Zero, by itself, wasn’t necessarily all that special. The magic happened when you paired it with other numbers. With the invention of zero the Indians gained the ability to make numbers infinitely large or infinitely small. And that enabled Indian scientists to advance far ahead of other civilizations that didn’t have zero, due to the extraordinary calculations that could me made with it. For example, Indian astronomers were centuries ahead of the Christian world. With the help of the very plastic and fluid Arabic numbers, Indian scientists worked out that the Earth spins on its axis, and that it moves around the sun, something that Copernicus wouldn’t figure out for another thousand years.

The next big advance in numbers, the invention of fractions, came in 762 AD in what is now Baghdad — and what was then Persia. The Persians were Muslims, and it was their adherence to the Koran and the teachings of Islam that led to the invention of fractions.

The Koran taught that possessions of the deceased had to be divided among their descendants. Unlike Christianity at the time, Islam — which was scarcely 100 years old at the time — divided belongings among women as well as men. But women got a lesser share. Working all of that out required fractions. But prior to 762 AD they didn’t have a system of mathematics sophisticated enough to do a very proper job. Enter Arabic numbers.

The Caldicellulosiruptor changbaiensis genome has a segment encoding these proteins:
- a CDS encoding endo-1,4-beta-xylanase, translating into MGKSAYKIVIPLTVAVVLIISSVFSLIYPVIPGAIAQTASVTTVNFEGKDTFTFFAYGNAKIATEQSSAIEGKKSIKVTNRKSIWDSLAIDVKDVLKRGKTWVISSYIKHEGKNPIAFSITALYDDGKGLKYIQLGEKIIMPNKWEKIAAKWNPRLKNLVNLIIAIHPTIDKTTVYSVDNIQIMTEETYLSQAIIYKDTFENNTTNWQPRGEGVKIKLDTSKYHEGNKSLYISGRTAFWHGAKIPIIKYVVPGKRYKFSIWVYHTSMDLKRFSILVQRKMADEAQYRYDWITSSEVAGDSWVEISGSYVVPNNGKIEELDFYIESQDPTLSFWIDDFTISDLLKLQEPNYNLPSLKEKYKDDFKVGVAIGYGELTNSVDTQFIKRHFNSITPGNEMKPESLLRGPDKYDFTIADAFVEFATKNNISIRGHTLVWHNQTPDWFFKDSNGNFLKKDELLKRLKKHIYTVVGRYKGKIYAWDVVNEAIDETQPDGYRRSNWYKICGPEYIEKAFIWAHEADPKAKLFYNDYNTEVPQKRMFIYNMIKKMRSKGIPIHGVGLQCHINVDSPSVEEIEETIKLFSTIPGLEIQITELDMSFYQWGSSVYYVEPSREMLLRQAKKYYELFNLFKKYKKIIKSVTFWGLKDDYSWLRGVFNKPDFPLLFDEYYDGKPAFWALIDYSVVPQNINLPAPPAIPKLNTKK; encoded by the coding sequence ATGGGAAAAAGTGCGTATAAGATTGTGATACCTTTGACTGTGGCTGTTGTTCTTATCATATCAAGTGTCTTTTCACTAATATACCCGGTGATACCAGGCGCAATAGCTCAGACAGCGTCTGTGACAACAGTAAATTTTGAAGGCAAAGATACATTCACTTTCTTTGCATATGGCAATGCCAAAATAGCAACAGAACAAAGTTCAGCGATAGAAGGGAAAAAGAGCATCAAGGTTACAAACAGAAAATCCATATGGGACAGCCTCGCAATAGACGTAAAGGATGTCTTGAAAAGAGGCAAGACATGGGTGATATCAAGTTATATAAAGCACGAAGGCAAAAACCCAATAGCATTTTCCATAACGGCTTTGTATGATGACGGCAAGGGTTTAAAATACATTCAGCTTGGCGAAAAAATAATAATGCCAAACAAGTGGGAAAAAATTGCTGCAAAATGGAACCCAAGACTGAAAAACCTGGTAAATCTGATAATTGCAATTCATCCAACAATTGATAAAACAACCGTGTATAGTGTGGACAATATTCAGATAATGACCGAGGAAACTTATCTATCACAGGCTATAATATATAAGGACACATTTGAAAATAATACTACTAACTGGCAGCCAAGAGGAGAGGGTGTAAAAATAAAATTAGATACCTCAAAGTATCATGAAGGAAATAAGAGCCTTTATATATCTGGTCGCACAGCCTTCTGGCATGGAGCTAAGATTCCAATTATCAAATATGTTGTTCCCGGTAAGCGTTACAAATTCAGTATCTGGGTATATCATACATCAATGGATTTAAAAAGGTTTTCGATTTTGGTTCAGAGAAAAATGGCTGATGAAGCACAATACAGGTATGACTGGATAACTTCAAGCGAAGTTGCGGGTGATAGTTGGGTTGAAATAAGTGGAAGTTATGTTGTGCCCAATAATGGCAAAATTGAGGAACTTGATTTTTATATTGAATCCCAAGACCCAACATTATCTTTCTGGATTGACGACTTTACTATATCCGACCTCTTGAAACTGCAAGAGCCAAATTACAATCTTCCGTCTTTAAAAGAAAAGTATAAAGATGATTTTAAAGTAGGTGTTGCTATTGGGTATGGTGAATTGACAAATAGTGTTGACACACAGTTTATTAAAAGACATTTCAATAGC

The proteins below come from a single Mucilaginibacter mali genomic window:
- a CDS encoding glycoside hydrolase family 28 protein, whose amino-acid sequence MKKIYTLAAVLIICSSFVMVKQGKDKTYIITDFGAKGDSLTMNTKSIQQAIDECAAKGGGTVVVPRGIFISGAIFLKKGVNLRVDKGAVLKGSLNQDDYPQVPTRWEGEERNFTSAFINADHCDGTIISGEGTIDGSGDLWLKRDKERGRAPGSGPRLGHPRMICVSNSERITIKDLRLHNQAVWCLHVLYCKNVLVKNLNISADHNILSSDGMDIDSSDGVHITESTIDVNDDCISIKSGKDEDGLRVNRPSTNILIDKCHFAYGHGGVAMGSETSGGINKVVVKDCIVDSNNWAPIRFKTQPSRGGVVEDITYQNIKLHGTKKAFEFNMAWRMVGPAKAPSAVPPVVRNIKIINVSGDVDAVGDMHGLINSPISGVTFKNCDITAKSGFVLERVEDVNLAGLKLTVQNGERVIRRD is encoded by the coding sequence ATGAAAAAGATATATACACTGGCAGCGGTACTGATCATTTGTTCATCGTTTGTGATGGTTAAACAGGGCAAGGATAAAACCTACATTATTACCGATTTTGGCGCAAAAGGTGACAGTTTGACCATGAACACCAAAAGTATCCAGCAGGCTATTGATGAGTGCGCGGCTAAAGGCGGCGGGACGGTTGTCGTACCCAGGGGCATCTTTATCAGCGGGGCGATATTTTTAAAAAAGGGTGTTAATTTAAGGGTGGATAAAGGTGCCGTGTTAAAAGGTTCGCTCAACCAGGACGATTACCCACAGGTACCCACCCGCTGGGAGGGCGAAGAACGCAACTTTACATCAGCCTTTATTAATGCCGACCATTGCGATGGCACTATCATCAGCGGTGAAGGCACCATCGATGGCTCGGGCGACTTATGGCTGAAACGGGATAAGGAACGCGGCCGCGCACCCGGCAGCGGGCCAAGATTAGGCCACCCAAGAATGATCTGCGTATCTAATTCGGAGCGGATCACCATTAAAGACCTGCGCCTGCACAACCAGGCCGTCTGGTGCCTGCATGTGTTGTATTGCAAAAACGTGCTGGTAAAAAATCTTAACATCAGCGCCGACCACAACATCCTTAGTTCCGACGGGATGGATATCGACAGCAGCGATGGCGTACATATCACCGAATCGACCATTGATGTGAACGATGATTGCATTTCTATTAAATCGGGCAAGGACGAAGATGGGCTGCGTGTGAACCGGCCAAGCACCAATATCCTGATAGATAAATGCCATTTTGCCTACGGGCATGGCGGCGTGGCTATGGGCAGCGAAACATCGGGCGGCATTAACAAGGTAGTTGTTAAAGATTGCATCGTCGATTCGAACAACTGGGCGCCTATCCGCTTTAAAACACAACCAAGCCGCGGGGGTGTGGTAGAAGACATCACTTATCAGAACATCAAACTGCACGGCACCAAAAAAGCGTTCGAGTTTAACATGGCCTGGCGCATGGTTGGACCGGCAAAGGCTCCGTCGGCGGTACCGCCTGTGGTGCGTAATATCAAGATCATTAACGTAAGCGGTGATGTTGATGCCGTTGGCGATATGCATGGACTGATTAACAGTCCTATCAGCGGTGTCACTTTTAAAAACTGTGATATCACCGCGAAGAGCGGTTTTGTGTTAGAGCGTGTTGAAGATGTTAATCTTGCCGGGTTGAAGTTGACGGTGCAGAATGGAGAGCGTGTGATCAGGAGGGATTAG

It’s not known for certain how Arabic numbers came to the Islamic world, but the most prevalent theory states that one day an ambassador from India arrived in Baghdad and presented the Kaliph with the greatest gift he could think of: Arabic numbers.

Using Arabic numbers Muslim mathematicians invented entirely new methods of mathematics. Beside just simple fractions they turned Arabic numbers into quadratic equations, and algebra, and these numeric breakthroughs enabled science, mathematics and astronomy to reach new levels in the Middle East.

By 1200 AD, Arabic numerals made their way to North Africa, and from there, thanks to the curious son of an Italian merchant, they would soon make their way to Europe.

Leonardo Pisano Bigollo, who would later be known as Fibonacci, had been raised using Roman numerals. He was first introduced to Arabic numbers in Algeria while traveling with his merchant father. Fibonacci became enthralled with this new method of counting, and its very practical and plastic abilities. He introduced Arabic numbers to Europe when he returned to Italy. In 1202 he published a book of mathematics called "Liber Abaci" and it was through that book that Europe was introduced to Arabic numbers.